The 1986 World Series is one of the games’ historic, thanks to an ill-fated groundball that skipped through the legs
1983 NCAA Tournament: The Georgia Bulldogs Were The Forgotten Cinderella
The 1983 NCAA Tournament is remembered for the miracle championship ride of Jim Valvano and the North Carolina State Wolfpack, who needed to win their conference tournament just to make it to March Madness and then pulled off two memorable upsets (Virginia and Houston) to win the national title. What’s forgotten is that there was another team at the Final Four that year on a similar ride and it was the 1983 Georgia basketball team.
Georgia basketball is no doubt used to being forgotten, being in the shadow of the football team. In the early 1980s this was even more pronounced, as running back Herschel Walker had Georgia football squarely in the national spotlight, winning one national championship (1980) and making it to a major bowl game every year from 1980-83. Even the presence of forward Dominique Wilkins—one day to be known as “The Human Highlight Film” in the NBA wasn’t enough to get hoops on center stage in Athens.
Wilkins chose to skip his senior year, so the 1983 Georgia basketball team was looking at a semi-rebuilding process. It turns out that Wilkins’ departure allowed room for guard Vern Fleming to grow. Fleming averaged 17 ppg, and was joined by James Banks (14 ppg). Terry Fair also scored 14 a night, and Fair hit the boards to the tune of seven rebounds per game. This trio helped Georgia coast through a light non-conference schedule undefeated.
Problems started in SEC play though, and Georgia lost its first two league games and then a four-game skid in February put their NCAA Tournament hopes in serious jeopardy. They concluded the regular season at 18-9 and finished in fourth place. Even today, SEC basketball is not guaranteed to go four-deep and in the world of 1983, only 48 teams qualified for the NCAA Tournament.
Georgia handled its problem the same way N.C. State did theirs, and it was to take the matter out of the Selection Committee’s hands. The Bulldogs got a break when regular season champ Kentucky lost early, and then Georgia ripped off three straight wins. They shot 85 percent in the second half of the tournament final against Alabama. Fleming was named MVP of the event and with the win the Bulldogs had an automatic bid to the Big Dance.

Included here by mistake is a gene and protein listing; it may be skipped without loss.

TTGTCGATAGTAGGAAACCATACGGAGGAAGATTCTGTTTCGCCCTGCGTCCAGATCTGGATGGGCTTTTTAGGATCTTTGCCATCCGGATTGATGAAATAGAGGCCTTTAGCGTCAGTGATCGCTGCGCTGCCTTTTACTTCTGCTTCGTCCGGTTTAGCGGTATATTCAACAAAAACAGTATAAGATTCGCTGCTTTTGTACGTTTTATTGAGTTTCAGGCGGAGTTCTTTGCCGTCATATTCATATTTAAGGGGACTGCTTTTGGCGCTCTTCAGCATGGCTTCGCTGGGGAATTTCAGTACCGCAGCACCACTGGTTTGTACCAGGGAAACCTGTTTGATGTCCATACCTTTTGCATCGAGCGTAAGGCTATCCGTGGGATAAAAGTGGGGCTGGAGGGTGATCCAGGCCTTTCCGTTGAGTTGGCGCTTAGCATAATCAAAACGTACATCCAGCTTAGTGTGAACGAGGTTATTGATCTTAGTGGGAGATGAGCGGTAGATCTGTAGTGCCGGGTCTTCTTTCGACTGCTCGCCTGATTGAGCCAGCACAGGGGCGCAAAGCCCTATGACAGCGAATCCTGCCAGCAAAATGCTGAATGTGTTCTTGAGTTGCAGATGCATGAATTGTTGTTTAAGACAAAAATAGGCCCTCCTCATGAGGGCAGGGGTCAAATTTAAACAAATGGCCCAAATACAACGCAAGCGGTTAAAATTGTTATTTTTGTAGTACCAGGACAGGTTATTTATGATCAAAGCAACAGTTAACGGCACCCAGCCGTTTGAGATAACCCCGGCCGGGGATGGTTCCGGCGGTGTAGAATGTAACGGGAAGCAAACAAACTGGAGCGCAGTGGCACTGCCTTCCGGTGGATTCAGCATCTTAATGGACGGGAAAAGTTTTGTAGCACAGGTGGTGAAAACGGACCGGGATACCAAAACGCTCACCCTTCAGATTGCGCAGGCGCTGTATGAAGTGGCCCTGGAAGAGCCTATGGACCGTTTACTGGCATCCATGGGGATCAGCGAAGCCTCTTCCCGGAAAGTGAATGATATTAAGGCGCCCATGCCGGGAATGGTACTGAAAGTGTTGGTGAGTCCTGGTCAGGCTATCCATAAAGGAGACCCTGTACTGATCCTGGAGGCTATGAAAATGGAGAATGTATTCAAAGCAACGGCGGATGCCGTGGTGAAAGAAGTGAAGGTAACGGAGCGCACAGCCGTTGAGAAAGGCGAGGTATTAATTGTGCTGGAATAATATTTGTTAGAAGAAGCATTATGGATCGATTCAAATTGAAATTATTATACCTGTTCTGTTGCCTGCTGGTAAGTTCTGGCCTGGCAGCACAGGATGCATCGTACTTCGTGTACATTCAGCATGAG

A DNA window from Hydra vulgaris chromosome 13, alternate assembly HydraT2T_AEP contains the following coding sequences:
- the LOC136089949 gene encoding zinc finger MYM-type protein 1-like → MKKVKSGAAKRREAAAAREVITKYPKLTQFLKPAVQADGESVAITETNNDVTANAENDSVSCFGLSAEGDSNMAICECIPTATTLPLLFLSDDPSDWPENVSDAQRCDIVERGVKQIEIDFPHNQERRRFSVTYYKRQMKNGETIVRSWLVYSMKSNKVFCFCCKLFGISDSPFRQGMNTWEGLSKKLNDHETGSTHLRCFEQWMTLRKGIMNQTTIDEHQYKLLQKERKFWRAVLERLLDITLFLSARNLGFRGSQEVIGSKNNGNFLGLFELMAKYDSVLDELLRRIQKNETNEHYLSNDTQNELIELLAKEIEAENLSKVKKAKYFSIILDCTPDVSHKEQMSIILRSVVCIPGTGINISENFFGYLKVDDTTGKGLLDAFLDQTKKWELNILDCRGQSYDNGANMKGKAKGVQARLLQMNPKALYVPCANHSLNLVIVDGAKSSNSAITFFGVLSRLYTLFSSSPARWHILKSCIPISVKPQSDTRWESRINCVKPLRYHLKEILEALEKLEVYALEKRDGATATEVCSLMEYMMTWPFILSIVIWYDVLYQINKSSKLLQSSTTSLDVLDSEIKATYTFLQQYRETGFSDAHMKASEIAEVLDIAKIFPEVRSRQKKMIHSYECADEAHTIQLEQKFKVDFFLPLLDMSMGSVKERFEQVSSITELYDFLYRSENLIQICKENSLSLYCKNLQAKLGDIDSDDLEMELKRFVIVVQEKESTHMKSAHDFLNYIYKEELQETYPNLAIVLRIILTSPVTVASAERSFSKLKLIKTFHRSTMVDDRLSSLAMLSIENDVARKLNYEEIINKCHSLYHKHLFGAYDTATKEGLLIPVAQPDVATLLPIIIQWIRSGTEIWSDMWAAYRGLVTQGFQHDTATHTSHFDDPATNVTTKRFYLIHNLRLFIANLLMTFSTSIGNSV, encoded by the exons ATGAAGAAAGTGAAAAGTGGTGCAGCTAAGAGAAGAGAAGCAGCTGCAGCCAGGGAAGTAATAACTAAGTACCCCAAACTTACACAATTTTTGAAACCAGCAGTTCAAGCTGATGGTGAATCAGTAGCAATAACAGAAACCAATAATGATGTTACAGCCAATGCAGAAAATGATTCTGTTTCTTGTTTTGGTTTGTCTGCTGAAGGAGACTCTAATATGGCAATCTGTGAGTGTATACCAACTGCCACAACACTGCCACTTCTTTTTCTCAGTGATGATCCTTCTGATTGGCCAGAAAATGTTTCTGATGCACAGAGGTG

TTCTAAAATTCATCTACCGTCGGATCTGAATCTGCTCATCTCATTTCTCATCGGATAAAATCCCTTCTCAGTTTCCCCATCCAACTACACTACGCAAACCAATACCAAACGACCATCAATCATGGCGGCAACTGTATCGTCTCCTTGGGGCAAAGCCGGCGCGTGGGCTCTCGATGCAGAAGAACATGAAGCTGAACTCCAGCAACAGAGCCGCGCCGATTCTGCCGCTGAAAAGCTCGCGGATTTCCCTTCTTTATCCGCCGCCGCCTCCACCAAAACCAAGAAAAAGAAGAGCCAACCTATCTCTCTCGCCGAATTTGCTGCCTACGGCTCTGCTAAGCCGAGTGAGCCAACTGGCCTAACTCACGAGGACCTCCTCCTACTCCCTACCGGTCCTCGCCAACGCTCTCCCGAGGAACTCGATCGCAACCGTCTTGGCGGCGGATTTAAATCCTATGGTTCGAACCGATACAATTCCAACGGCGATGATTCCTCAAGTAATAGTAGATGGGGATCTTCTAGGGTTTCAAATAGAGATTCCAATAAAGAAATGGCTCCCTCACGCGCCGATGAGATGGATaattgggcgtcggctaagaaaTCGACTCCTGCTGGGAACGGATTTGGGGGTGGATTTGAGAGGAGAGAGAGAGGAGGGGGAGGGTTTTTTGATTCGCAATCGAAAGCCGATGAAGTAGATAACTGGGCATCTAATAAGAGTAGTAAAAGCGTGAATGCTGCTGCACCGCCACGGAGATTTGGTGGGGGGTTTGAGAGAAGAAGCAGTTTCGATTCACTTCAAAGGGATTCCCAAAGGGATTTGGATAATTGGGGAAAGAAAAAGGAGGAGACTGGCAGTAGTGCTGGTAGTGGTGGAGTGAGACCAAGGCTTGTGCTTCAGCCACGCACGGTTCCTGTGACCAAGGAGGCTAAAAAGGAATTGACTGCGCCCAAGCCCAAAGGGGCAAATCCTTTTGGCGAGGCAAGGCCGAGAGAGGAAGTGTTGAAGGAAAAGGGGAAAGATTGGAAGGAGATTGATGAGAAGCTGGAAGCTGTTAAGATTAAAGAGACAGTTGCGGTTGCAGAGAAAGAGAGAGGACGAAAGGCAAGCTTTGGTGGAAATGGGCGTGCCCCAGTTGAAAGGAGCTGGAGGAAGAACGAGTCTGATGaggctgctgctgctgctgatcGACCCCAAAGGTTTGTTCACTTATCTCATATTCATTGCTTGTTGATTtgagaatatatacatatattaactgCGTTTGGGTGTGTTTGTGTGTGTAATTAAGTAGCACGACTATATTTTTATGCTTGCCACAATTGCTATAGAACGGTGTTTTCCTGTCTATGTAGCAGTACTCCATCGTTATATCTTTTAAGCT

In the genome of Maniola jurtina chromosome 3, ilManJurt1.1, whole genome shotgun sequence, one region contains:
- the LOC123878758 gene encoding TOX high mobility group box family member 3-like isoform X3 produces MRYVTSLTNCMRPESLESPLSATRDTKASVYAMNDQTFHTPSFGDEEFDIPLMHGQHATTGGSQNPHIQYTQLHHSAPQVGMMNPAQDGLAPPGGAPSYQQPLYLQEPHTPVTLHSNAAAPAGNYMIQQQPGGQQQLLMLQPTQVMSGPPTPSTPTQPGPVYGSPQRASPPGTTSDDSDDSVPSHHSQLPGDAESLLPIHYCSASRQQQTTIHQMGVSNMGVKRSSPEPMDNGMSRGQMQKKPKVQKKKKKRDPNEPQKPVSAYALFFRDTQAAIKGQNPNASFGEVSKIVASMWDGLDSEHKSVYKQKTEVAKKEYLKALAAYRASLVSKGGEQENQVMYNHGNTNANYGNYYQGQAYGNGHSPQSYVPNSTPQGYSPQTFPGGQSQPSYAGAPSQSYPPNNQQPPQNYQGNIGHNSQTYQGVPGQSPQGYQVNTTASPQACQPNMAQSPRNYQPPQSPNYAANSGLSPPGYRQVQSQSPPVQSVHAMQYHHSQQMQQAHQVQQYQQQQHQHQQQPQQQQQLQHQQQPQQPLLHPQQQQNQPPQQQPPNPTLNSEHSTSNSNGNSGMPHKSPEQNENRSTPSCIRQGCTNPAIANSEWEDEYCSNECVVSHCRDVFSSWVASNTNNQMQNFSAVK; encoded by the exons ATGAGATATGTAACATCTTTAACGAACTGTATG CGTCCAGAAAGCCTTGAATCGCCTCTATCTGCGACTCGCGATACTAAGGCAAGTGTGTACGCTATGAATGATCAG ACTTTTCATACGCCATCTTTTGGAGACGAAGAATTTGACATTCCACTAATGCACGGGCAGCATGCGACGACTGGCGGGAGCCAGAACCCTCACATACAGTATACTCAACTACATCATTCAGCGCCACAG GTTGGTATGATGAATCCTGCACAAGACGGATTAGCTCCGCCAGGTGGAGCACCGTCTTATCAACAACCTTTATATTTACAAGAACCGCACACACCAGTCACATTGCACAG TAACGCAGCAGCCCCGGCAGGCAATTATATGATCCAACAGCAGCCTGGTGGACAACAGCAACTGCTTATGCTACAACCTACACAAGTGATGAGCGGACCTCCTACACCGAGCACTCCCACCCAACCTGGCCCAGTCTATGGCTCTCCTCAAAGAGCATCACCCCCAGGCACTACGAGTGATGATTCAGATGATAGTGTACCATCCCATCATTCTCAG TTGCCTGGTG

The tournament push also shot the Dawgs up the seeding chart, to #4 in the East bracket. This was a critical jump, because the top four seeds in each region were automatically seeded into the second round. Georgia survived a tough 56-54 game with #5 seed Virginia Commonwealth, and advanced to the regionals.
Syracuse and the Carrier Dome was the host for the 1983 NCAA Tournament’s East Regional. Georgia was an afterthought. The focus was on the bracket’s two heavyweights. St. John’s was the Big East champ and #1 seed, led by sharpshooting guard Chris Mullin. North Carolina was the #2 seed and even more loaded, with future NBA forward Sam Perkins, future #1 overall draft pick in center Brad Daugherty, and this two-guard who was an All-American and thought to have some pro potential—a guy named Michael Jordan.
The cast of Fleming, Banks and Fair was understandably overlooked, but Fair was electric in the Sweet 16 against St. John’s. He scored 27 points, pulled down nine rebounds and led a 70-67 upset. Two days later in the final it was Banks’ turn. He scored 20 points, with Fleming and Gerald Crosby each kicking in 17 apiece and the Bulldogs beat Carolina 82-77 in a game not as close as the final score makes it sounds.
It seems hard to believe that winning two games in three days for a Final Four berth, against quite literally a Dream Team cast of opponents (Mullin and Jordan would both be on the Olympic team of 1984 that won the gold, and the 1992 “Dream Team” of NBA players at the Olympics) doesn’t get more attention. What the 1983 Georgia basketball team did was truly amazing. Even though the dream died against N.C. State at the Final Four in Albuquerque, these Dawgs deserve their day. Let’s make sure that history gives it to them.
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